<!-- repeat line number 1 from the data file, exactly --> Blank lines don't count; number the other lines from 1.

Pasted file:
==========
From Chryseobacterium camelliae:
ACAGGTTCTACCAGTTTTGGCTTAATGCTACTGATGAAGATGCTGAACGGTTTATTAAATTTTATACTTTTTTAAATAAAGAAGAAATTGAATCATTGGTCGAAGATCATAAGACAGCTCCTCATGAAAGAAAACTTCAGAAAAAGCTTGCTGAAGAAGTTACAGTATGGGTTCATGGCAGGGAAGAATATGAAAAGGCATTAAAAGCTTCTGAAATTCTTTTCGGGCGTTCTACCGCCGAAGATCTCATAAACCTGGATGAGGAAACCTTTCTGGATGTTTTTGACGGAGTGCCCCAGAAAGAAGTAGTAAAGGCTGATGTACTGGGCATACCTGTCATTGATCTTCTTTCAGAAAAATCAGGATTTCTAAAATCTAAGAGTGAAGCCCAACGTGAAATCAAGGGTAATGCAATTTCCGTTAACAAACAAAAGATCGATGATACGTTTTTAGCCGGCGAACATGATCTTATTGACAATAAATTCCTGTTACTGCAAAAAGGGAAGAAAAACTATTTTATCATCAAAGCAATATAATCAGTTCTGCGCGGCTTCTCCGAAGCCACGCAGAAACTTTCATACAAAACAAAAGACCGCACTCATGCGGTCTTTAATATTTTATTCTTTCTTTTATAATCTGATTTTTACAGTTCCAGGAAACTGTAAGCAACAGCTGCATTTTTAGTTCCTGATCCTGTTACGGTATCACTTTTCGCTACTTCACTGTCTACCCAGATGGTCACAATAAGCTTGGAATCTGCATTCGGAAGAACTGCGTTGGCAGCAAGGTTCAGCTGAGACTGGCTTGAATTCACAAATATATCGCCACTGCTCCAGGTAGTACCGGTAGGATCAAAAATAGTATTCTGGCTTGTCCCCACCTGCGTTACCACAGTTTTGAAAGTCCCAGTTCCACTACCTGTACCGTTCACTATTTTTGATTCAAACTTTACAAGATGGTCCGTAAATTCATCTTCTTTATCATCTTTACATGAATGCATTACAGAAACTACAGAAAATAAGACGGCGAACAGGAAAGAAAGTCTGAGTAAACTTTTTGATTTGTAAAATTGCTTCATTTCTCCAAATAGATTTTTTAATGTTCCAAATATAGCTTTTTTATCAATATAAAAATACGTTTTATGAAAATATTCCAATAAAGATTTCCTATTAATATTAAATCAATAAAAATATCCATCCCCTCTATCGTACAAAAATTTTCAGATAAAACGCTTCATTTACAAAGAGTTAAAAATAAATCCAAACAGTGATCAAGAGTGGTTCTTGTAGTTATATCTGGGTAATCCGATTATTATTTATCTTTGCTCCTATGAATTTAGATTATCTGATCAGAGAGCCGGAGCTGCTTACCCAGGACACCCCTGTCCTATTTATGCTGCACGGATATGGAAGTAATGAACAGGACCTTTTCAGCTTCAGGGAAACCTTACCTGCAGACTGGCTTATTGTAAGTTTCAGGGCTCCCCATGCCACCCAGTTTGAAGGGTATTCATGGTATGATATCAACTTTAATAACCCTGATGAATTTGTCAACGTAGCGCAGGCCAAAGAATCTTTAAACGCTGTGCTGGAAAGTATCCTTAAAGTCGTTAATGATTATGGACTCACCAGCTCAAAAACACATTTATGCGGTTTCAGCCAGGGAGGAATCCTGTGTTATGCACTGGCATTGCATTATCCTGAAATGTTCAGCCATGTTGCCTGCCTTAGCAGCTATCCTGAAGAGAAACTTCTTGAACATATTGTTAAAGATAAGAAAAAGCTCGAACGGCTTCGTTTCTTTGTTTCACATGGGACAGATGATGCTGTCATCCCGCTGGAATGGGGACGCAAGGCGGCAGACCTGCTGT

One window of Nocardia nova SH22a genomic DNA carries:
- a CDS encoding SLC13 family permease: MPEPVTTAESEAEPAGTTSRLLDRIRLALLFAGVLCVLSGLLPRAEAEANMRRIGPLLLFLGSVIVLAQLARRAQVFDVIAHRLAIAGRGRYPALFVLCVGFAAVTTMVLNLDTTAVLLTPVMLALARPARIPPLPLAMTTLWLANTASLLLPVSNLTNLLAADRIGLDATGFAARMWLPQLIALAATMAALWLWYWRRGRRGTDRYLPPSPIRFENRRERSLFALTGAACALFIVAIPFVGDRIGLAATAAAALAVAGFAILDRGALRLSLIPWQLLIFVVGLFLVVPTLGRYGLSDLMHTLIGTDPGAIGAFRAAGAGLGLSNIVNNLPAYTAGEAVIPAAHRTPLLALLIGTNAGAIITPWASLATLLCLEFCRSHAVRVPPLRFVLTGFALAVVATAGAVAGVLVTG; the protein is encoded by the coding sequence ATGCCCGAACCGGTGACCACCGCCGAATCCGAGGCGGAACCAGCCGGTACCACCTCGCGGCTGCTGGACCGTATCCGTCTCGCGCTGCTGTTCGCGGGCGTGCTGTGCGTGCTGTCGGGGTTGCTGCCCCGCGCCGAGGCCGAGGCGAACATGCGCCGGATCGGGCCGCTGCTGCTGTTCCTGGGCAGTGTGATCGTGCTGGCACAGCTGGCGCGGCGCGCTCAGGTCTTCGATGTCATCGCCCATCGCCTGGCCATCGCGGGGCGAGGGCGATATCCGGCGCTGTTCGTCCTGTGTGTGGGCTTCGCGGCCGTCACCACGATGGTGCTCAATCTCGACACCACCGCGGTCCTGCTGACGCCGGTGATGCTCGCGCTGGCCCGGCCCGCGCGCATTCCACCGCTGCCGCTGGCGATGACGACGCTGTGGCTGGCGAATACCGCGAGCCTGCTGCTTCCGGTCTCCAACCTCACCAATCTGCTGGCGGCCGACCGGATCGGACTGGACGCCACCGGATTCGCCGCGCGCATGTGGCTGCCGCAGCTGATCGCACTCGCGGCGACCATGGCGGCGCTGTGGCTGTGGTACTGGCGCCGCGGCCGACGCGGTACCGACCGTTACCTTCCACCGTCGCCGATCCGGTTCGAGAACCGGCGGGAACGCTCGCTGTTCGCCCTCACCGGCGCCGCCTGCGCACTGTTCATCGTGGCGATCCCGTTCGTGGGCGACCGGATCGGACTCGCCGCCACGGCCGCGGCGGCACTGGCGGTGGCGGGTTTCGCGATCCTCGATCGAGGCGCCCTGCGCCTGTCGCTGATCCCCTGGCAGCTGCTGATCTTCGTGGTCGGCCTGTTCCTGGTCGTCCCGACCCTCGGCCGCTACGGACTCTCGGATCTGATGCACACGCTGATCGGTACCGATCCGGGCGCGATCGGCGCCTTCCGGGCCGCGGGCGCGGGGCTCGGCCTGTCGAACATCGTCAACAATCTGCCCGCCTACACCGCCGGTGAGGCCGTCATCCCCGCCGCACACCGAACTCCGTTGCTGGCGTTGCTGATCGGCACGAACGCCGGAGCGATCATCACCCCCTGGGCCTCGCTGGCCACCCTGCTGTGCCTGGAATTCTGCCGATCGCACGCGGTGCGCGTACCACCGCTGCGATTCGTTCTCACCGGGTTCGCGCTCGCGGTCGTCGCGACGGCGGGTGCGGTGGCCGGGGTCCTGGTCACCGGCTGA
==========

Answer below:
From Chryseobacterium camelliae: